Crucial flight tests for NASA’s two commercial crew vehicles are slipping ever closer to 2019. The space agency released the following updated schedules for Boeing’s CST-100 and SpaceX’s Dragon 2 vehicles today:
Targeted Test Flight Dates
Boeing Orbital Flight Test (uncrewed): August 2018 Boeing Crew Flight Test (crewed): November 2018 SpaceX Demonstration Mission 1 (uncrewed): August 2018 SpaceX Demonstration Mission 2 (crewed): December 2018
Boeing’s schedule has not changed from the previous update. SpaceX’s demonstration flights have slipped from April and August to August and December, respectively. No reasons have been given for the slips.
A reliable source tells Parabolic Arc that SpaceX experienced a delay several months ago due to issues with Dragon 2’s environmental control and life support system (ECLSS). The problem was estimated to delay the first demonstration flight about six months. At about that same time, the schedule for that first uncrewed flight slipped from February to April.
A SpaceX spokeswoman would not comment for the record on this report.
LONGUEUIL, Quebec (CSA PR) — After all of 2017’s amazing moments and space discoveries, we have another exciting year ahead of us! From mapping an asteroid to sending a Canadian to space, here are five key projects that will make 2018 a year to remember for the Canadian Space Agency.
January–December 2018 – Canadian health science experiments will be conducted aboard the International Space Station
As space agencies from around the world are preparing to send people farther into the solar system, keeping astronauts safe and healthy during long missions will be critical. Canadian science conducted aboard the International Space Station (ISS) will help us better understand and offset the harmful effects of space on the human body (e.g. radiation exposure, which is a risk factor for cataracts and cancer; bone loss; muscle shrinkage; arterial stiffness; and weaker immune system).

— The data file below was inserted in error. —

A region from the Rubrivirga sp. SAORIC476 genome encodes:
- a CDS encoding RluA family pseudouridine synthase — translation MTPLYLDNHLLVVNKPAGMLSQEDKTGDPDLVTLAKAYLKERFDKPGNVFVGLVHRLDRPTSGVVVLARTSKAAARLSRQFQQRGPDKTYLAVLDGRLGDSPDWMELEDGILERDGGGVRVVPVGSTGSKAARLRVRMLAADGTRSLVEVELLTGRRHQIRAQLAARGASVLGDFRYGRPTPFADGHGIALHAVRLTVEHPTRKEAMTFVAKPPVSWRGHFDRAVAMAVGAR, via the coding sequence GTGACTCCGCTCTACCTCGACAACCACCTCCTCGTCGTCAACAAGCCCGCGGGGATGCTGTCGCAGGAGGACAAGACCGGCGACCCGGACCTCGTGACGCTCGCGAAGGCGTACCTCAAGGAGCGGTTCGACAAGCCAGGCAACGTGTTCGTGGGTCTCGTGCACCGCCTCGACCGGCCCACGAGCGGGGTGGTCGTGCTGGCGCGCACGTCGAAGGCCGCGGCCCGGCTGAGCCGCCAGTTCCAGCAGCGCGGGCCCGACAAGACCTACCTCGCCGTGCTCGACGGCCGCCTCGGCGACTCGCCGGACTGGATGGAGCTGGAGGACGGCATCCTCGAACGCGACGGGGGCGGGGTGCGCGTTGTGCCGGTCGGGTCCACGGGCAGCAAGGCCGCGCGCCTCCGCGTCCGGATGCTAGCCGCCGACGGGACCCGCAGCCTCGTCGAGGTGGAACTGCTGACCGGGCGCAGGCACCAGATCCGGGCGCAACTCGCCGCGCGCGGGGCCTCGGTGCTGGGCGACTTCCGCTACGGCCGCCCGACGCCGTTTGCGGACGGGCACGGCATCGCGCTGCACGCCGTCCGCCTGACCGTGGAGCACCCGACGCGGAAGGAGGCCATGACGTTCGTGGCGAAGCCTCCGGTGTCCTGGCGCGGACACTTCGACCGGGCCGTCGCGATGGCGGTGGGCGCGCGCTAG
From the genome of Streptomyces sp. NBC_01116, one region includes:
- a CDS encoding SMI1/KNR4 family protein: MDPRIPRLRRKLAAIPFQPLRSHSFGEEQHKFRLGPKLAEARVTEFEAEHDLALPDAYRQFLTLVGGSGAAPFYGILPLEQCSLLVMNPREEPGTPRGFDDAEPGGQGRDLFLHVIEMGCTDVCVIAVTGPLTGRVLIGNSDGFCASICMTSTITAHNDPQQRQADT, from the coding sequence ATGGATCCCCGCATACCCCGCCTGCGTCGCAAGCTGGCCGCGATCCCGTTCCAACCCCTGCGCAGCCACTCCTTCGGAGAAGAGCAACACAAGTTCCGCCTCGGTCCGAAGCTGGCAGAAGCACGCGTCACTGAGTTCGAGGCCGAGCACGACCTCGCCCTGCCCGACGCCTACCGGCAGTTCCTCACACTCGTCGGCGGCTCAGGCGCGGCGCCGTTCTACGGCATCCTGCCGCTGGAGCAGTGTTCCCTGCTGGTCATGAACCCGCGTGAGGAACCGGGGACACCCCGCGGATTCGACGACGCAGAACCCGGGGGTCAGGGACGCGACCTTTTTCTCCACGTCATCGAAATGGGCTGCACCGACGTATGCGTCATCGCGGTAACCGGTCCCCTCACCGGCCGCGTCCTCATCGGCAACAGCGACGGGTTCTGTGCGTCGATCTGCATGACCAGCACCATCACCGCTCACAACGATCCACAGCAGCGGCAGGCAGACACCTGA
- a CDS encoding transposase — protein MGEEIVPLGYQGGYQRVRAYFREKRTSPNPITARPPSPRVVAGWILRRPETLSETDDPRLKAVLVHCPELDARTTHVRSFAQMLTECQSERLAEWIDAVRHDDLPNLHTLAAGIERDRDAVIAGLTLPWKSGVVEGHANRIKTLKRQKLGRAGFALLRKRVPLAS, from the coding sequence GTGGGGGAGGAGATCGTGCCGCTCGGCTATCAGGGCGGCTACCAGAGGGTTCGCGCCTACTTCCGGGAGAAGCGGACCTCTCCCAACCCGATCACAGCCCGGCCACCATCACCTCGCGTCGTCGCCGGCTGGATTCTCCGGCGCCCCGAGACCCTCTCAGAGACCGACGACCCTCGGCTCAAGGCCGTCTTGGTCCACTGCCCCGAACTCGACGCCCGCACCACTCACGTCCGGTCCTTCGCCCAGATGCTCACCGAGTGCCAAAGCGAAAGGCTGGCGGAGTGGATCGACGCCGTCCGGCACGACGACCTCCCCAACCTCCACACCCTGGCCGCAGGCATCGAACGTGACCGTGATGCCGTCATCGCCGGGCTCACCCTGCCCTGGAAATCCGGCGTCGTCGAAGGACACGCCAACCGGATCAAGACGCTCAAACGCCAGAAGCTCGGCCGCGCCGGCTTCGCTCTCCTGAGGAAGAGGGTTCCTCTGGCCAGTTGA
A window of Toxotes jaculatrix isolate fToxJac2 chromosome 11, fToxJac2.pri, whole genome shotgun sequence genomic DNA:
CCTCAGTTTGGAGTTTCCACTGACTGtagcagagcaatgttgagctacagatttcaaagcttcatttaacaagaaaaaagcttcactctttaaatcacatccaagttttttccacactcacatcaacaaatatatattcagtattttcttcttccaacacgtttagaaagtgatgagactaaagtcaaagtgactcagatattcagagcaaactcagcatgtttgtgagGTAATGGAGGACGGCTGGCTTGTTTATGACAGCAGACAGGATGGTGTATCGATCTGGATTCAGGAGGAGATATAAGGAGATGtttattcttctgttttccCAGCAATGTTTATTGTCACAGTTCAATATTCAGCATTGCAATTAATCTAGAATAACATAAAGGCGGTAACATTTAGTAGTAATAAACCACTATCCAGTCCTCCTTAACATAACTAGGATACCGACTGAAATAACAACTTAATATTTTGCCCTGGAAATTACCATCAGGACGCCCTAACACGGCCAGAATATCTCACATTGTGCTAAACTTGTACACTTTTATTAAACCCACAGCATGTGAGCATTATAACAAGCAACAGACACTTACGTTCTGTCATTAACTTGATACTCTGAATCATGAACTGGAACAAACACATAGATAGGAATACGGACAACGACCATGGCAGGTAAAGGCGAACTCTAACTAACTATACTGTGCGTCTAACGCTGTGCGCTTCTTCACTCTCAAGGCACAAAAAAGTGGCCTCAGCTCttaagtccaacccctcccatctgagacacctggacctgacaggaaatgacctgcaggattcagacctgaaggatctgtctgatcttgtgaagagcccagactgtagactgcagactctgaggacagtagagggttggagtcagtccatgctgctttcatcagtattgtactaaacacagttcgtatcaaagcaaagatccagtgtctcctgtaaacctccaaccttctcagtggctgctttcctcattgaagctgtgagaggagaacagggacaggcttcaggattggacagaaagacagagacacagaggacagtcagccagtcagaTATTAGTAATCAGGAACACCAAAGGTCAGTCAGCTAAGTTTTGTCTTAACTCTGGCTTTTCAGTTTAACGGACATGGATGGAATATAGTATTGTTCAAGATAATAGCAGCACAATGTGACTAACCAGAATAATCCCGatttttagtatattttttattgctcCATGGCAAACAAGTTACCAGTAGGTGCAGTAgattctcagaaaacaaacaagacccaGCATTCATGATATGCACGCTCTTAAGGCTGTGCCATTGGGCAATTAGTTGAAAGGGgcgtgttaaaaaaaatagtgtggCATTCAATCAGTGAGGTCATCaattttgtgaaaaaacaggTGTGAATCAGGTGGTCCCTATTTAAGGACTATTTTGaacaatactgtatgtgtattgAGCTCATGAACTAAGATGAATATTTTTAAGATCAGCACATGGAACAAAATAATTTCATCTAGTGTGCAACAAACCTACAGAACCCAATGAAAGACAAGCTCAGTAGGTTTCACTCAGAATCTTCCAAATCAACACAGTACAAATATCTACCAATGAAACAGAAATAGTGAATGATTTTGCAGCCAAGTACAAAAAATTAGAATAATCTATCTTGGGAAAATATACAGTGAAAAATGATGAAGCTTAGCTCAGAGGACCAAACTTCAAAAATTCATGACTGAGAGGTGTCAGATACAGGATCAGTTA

SPARKS, Nev., January 05, 2018 – Sierra Nevada Corporation’s (SNC) Dream Chaser program passed a major NASA milestone for its Commercial Crew Integrated Capability (CCiCAP) contract with the completion of a successful Free-Flight test, which produced subsonic flight and landing performance data.
WASHINGTON, DC (NASA PR) — NASA and industry partners, Boeing and SpaceX, are targeting the return of human spaceflight from Florida’s Space Coast in 2018. Both companies are scheduled to begin flight tests to prove the space systems meet NASA’s requirements for certification in the coming year.
CAPE CANAVERAL AIR FORCE BASE, Fla., Jan. 4, 2018 (ULA PR) – United Launch Alliance (ULA) successfully completed an Atlas V Launch Segment Design Certification Review (DCR) recently in preparation for the launch of astronauts to the International Space Station from U.S. soil in The Boeing Company’s CST-100 Starliner spacecraft. ULA’s Atlas V DCR supported the Boeing International Space Station (ISS) DCR that was held with NASA at Kennedy Space Center in early December.
While Boeing and SpaceX move toward flying astronauts to the International Space Station this year, there are two other companies working on restoring the ability to launch people into space from U.S. soil.
Blue Origin and Virgin Galactic aren’t attempting anything as ambitious as orbital flight. Their aim is to fly short suborbital hops that will give tourists and scientists several minutes of microgravity to float around and conduct experiments in.